In the early morning hours of 2 August 1990, Iraq launched its invasion of Kuwait. The Iraqis deployed over 88,000 troops to overwhelm their small oil-rich neighbor. In just three days of fighting, the Iraqis had successfully defeated the Kuwaiti military and installed a Ba’athist puppet regime to rule the nation. The invasion sparked international condemnation, resulting in the United States and its Allies deploying over 700,000 soldiers to Saudi Arabia as part of Operation Desert Shield. The invasion was the culmination of decades of poor relations between the government of Kuwait and Iraq.
Kuwait has a long history of being an economic hub in the Persian Gulf. Free from Ottoman control, Kuwait was able to divert trade from the Basra Vilayet (the Ottoman’s toehold on the Persian Gulf), fostering greater economic prosperity for the small Gulf state. In 1899, Kuwait became a British protectorate. When the Ottoman Empire collapsed in the aftermath of World War I, the modern state of Iraq was carved out. The Kingdom of Iraq lasted until 1958 before being dissolved into the Iraqi Republic. The Ba’athists rose to power in 1968 following the 17 July Revolution, with Saddam Hussein taking over the government in 1979.
Shortly after Saddam became the president of Iraq, he launched the invasion of Iran, sparking a decade-long war with his Persian neighbor. The war was costly for the Iraqi regime. To help fund the conflict, Iraq borrowed over $14 billion dollars from Kuwait. When the war ended, the Iraqi economy was in poor shape. Struggling to pay back their loan to the Kuwaitis, Iraq requested to have the loan forgiven. There was also the issue of oil prices (one of Iraq’s chief exports). Kuwait maintained an overproduction of its oil, driving down oil prices and damaging the revenue stream for Iraq. The Ba’athist regime also claimed Kuwait was stealing Iraqi oil through slant drilling. With Kuwait’s refusal to forgive the $14 billion war loan, and the continued accusation of slant drilling into Iraqi oil fields, the Iraqi government determined war was the only answer.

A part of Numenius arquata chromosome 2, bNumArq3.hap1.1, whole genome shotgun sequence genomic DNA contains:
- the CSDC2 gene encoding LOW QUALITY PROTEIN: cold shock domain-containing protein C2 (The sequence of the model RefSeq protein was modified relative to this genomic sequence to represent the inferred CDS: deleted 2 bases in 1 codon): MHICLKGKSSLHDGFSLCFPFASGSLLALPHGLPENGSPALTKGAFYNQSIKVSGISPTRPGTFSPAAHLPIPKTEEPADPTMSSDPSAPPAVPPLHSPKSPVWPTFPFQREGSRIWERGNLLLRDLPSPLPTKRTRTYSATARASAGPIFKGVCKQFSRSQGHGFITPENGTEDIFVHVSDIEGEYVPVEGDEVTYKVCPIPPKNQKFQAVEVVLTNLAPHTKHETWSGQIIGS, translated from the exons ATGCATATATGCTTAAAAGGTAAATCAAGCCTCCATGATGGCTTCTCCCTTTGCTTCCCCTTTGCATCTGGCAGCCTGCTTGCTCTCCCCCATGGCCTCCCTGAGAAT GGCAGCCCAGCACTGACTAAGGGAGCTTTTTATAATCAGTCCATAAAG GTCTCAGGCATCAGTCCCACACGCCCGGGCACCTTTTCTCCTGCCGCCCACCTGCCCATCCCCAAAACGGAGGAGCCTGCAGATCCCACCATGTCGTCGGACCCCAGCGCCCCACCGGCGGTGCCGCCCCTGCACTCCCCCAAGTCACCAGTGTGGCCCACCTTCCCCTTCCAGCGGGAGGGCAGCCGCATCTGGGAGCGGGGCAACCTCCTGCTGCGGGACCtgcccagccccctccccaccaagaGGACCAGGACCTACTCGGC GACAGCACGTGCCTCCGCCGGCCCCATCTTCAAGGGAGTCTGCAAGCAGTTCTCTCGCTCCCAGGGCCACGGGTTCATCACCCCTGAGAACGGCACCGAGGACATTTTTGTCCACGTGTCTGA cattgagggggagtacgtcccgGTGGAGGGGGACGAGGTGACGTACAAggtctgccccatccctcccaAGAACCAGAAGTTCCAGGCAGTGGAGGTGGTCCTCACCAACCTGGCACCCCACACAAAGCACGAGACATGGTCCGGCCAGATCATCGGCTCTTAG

With the rapid collapse of the Kuwaiti military, Saudi Arabia feared they would be the next target for an Iraqi invasion. With support from US, Europe, and their Arab allies, a massive coalition was formed to protect Saudi Arabia and to liberate Kuwait. Operation Desert Shield was launched in August 1990. For the next five months, hundreds of thousands of soldiers were deployed to Saudi Arabia. On 17 January 1991, Operation Desert Storm began with an extensive air campaign. Over 100,000 sorties were flown during the preliminary stage of the conflict. One month later the ground offensive was launched. The Allied offensive overwhelmed Iraqi defenses, and by 27 February, Saddam ordered a retreat from Kuwait. The war was brief but had lasting consequences. In 2003, the US launched Operation Iraqi Freedom. Saddam and his Ba’athist regime were ousted from power, but in the aftermath, a long and complicated insurgency arose.